Vote or Die: The Last VJ's Top 5 Videos of the Week

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Welcome back to The Last VJ, music fans. Some local love managed to make its way into the selection of most triumphant videos this week. Also, get ready for evil dancing, mad science, and heroin. You like heroin, right? No? Well, that's OK. Even without heroin it's a great round-up this week.

Vote at the end for your favorite.

Ethan Gold, "Royal Flush": Full marks to Ethan Gold, who took home the position of number one video in the voting last week in the second time in this column. Gold's music is powerful, dark, and dissonant, and his music video collaborations reflect that wonderfully so. "Royal Flush" offered a dream-like love ballade delivered in Gold's typically twisted manner, and director Rachel Samuels pulled of a creepy sideshow to accompany it. Congratulations.

Excerpt from "Widow" (video-performance) from Jil Guyon on Vimeo.

Jil Guyon, Chris Becker, & Spike the Percussionist, "Excerpt from 'Widow'": Strictly speaking, this isn't a music video, but I thought it was still wicked cool with contributions from two of my favorite local musicians. What you're watching is part of a video performance piece that is set to premier in New York very soon. All we get is a small piece of "Widow", but even that small snippet is haunting and wonderful.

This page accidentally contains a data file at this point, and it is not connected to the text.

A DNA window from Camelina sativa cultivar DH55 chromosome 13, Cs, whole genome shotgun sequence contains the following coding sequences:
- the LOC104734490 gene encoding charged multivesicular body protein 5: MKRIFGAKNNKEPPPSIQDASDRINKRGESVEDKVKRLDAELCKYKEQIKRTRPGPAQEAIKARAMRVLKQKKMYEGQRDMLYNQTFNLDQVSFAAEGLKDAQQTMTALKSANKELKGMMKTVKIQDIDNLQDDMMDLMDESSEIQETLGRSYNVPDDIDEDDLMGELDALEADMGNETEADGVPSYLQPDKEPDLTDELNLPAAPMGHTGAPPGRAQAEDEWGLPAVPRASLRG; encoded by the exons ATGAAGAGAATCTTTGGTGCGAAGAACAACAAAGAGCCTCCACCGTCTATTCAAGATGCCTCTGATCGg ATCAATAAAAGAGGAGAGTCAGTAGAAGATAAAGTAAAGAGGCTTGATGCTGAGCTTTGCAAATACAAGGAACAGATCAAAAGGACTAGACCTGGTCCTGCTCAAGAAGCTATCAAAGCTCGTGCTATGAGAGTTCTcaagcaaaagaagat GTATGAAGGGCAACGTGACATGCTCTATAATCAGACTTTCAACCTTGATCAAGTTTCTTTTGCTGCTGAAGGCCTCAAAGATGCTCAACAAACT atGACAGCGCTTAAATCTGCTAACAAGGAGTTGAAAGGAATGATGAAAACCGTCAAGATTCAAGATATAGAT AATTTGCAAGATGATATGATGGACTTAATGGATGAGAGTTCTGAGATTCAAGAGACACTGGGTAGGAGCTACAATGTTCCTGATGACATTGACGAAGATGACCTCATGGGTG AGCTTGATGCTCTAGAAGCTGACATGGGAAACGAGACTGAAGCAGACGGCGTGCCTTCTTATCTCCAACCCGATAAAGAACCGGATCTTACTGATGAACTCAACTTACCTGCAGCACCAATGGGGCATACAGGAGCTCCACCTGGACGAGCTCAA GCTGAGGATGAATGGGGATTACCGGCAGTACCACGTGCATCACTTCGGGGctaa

Guyon, with glacial slowness, slowly pulls black cloth out of herself in a stark white hallway, and while that doesn't sound particularly moving or spectacular, the sheer emotion and blankness of her surroundings makes it akin to witnesses someone performing surgery on themselves. The score by Becker and Spike calls to mind the sense-shattering atmospheric work of Angelo Badalamenti. So much so that you feel like the sound is an invisible, malevolent character stalking Guyon. Here's hoping we get to see the full piece eventually.

See also: Last Week's Music Video Round-Up

Architecture in Helsinki, "Dream a Little Crazy": I'm hard on music videos that I don't feel have particularly compelling narratives, and even more so on ones that just throw a bunch of weird stuff together and hope it works out artistically in the end. That said, "Dream a Little Crazy" worms its way into your heart through its sheer insane mirth. I'm not sure how many people out there are still getting Jerry Lewis Nutty Professor gags, but if you're one of them this is a treat. Even aside from that is the Wonka-esque love of a colorful mess disguised as science in the name of whimsy. It's like a mini-sequel to the movie Toys, and that is the highest praise I have,

Piece continues on next page.


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